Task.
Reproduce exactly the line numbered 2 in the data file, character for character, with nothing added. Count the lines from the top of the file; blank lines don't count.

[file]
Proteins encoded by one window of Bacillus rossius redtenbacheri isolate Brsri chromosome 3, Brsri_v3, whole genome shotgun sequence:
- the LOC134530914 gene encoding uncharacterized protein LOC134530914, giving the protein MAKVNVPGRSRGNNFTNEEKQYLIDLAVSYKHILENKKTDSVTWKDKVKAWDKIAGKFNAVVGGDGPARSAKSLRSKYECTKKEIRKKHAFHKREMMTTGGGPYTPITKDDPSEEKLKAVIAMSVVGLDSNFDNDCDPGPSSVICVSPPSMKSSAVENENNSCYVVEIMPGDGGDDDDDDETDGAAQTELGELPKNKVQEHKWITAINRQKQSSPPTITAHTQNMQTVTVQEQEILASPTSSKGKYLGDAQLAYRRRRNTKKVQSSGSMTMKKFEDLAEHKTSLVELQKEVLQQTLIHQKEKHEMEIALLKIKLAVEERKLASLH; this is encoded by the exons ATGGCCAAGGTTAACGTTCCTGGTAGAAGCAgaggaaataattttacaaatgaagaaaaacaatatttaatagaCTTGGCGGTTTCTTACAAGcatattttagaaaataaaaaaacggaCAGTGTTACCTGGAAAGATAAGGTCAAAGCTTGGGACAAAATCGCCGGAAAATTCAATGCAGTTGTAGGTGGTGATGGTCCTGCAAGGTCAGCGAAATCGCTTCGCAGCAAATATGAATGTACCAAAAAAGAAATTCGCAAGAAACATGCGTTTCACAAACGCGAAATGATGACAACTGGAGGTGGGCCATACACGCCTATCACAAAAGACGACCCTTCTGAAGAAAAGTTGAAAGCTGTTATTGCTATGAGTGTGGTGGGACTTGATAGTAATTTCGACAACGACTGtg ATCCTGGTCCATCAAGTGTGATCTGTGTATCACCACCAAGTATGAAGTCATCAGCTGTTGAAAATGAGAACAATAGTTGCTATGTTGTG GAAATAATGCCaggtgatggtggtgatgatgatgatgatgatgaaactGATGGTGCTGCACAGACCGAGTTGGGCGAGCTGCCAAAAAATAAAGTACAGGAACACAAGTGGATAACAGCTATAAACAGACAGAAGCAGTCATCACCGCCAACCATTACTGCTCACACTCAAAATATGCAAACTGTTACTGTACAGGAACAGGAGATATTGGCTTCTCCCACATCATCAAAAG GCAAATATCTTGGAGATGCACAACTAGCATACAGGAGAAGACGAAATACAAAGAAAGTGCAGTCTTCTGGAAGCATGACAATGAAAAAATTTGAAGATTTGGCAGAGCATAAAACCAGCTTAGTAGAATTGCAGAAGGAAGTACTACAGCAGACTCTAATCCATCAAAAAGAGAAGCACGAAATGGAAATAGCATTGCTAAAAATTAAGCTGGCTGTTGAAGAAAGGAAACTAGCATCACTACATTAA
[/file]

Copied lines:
- the LOC134530914 gene encoding uncharacterized protein LOC134530914, giving the protein MAKVNVPGRSRGNNFTNEEKQYLIDLAVSYKHILENKKTDSVTWKDKVKAWDKIAGKFNAVVGGDGPARSAKSLRSKYECTKKEIRKKHAFHKREMMTTGGGPYTPITKDDPSEEKLKAVIAMSVVGLDSNFDNDCDPGPSSVICVSPPSMKSSAVENENNSCYVVEIMPGDGGDDDDDDETDGAAQTELGELPKNKVQEHKWITAINRQKQSSPPTITAHTQNMQTVTVQEQEILASPTSSKGKYLGDAQLAYRRRRNTKKVQSSGSMTMKKFEDLAEHKTSLVELQKEVLQQTLIHQKEKHEMEIALLKIKLAVEERKLASLH; this is encoded by the exons ATGGCCAAGGTTAACGTTCCTGGTAGAAGCAgaggaaataattttacaaatgaagaaaaacaatatttaatagaCTTGGCGGTTTCTTACAAGcatattttagaaaataaaaaaacggaCAGTGTTACCTGGAAAGATAAGGTCAAAGCTTGGGACAAAATCGCCGGAAAATTCAATGCAGTTGTAGGTGGTGATGGTCCTGCAAGGTCAGCGAAATCGCTTCGCAGCAAATATGAATGTACCAAAAAAGAAATTCGCAAGAAACATGCGTTTCACAAACGCGAAATGATGACAACTGGAGGTGGGCCATACACGCCTATCACAAAAGACGACCCTTCTGAAGAAAAGTTGAAAGCTGTTATTGCTATGAGTGTGGTGGGACTTGATAGTAATTTCGACAACGACTGtg ATCCTGGTCCATCAAGTGTGATCTGTGTATCACCACCAAGTATGAAGTCATCAGCTGTTGAAAATGAGAACAATAGTTGCTATGTTGTG GAAATAATGCCaggtgatggtggtgatgatgatgatgatgatgaaactGATGGTGCTGCACAGACCGAGTTGGGCGAGCTGCCAAAAAATAAAGTACAGGAACACAAGTGGATAACAGCTATAAACAGACAGAAGCAGTCATCACCGCCAACCATTACTGCTCACACTCAAAATATGCAAACTGTTACTGTACAGGAACAGGAGATATTGGCTTCTCCCACATCATCAAAAG GCAAATATCTTGGAGATGCACAACTAGCATACAGGAGAAGACGAAATACAAAGAAAGTGCAGTCTTCTGGAAGCATGACAATGAAAAAATTTGAAGATTTGGCAGAGCATAAAACCAGCTTAGTAGAATTGCAGAAGGAAGTACTACAGCAGACTCTAATCCATCAAAAAGAGAAGCACGAAATGGAAATAGCATTGCTAAAAATTAAGCTGGCTGTTGAAGAAAGGAAACTAGCATCACTACATTAA